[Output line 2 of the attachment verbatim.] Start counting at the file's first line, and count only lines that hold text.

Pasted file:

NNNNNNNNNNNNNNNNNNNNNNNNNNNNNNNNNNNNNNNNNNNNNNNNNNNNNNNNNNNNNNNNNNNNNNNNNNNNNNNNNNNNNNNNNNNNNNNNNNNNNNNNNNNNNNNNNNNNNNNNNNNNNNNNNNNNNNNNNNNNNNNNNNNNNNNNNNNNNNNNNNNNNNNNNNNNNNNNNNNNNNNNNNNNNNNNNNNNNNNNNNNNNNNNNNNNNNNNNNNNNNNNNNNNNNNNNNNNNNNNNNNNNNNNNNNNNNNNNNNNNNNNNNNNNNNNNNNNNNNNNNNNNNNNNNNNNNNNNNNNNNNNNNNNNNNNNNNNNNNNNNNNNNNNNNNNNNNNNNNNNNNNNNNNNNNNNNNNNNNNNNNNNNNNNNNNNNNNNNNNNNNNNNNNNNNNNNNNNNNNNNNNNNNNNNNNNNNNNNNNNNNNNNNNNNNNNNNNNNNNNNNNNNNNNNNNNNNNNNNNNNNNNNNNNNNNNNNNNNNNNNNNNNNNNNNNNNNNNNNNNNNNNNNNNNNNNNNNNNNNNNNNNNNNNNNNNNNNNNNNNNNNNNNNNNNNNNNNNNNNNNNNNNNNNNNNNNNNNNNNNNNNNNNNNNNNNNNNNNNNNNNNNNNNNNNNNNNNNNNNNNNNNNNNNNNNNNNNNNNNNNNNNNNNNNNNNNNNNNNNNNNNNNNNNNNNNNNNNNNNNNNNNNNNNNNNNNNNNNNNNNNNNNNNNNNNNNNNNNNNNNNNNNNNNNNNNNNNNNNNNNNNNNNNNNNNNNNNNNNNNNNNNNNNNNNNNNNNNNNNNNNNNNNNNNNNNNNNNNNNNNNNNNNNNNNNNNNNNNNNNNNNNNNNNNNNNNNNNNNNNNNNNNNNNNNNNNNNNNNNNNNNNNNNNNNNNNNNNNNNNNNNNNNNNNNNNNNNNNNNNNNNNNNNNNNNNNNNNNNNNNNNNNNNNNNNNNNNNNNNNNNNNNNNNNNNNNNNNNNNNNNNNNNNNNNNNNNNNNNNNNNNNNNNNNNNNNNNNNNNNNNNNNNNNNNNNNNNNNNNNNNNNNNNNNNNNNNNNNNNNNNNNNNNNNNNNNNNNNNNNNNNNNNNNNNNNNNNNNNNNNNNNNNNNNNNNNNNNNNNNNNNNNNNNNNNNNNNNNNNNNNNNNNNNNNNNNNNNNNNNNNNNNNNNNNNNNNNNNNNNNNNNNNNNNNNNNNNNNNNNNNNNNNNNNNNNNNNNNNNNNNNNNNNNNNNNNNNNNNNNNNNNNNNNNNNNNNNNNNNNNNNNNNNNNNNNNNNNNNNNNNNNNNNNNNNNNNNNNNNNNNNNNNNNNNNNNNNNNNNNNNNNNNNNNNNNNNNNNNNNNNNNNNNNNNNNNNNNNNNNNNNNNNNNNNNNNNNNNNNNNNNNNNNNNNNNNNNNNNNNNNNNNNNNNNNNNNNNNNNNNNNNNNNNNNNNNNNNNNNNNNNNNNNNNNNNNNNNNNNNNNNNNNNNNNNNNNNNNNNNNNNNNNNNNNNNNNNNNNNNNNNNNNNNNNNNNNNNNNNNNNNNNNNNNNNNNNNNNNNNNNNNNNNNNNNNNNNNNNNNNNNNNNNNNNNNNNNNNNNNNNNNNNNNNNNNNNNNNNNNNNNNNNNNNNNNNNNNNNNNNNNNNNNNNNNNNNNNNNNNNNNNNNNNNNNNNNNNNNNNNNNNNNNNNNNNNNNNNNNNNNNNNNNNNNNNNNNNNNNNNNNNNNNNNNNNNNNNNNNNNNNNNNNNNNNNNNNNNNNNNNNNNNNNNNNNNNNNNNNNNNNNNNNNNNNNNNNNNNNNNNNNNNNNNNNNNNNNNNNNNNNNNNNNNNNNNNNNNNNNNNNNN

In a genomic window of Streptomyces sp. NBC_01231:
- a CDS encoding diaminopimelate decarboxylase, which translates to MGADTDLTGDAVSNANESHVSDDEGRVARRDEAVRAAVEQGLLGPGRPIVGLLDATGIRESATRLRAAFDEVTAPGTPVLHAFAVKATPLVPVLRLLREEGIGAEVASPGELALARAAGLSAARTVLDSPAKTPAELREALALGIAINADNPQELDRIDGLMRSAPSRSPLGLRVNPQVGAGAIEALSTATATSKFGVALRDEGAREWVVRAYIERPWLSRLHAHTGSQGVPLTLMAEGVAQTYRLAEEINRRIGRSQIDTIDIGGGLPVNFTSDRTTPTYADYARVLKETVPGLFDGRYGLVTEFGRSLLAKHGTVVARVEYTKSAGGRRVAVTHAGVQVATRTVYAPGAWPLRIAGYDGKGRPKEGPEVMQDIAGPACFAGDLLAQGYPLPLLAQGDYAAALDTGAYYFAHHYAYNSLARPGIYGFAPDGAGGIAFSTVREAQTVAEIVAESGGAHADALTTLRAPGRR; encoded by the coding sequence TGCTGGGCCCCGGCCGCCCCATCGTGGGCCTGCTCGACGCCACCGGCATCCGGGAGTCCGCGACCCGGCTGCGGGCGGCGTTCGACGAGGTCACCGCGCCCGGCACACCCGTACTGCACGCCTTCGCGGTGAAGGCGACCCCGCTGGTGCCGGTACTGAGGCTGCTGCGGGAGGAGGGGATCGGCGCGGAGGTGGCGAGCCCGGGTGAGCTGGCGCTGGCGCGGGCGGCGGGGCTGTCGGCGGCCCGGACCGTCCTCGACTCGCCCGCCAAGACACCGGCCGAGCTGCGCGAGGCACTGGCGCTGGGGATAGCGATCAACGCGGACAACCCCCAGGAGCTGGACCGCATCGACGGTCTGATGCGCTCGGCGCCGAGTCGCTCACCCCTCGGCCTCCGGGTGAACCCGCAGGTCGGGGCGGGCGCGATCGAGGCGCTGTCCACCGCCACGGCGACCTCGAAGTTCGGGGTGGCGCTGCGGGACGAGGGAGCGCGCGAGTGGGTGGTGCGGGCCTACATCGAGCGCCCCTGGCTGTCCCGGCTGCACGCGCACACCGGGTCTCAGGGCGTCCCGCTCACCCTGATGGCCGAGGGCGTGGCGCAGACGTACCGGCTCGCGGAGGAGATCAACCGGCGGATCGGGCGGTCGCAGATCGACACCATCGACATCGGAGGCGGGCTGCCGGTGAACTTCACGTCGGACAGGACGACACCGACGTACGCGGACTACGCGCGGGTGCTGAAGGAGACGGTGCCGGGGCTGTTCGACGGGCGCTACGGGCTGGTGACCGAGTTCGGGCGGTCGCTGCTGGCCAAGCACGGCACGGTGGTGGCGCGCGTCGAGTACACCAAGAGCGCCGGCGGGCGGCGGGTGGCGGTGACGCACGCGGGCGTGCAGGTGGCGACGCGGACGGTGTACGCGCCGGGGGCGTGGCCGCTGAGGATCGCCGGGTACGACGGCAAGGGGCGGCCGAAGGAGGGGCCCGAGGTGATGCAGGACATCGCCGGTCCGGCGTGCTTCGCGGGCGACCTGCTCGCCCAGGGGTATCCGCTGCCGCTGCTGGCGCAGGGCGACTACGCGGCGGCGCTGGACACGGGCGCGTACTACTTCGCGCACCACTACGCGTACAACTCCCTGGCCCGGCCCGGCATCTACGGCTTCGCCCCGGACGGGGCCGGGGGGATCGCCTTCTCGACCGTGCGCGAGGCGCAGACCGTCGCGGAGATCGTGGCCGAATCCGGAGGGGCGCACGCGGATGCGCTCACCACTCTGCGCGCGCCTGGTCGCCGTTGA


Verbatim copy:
In a genomic window of Streptomyces sp. NBC_01231: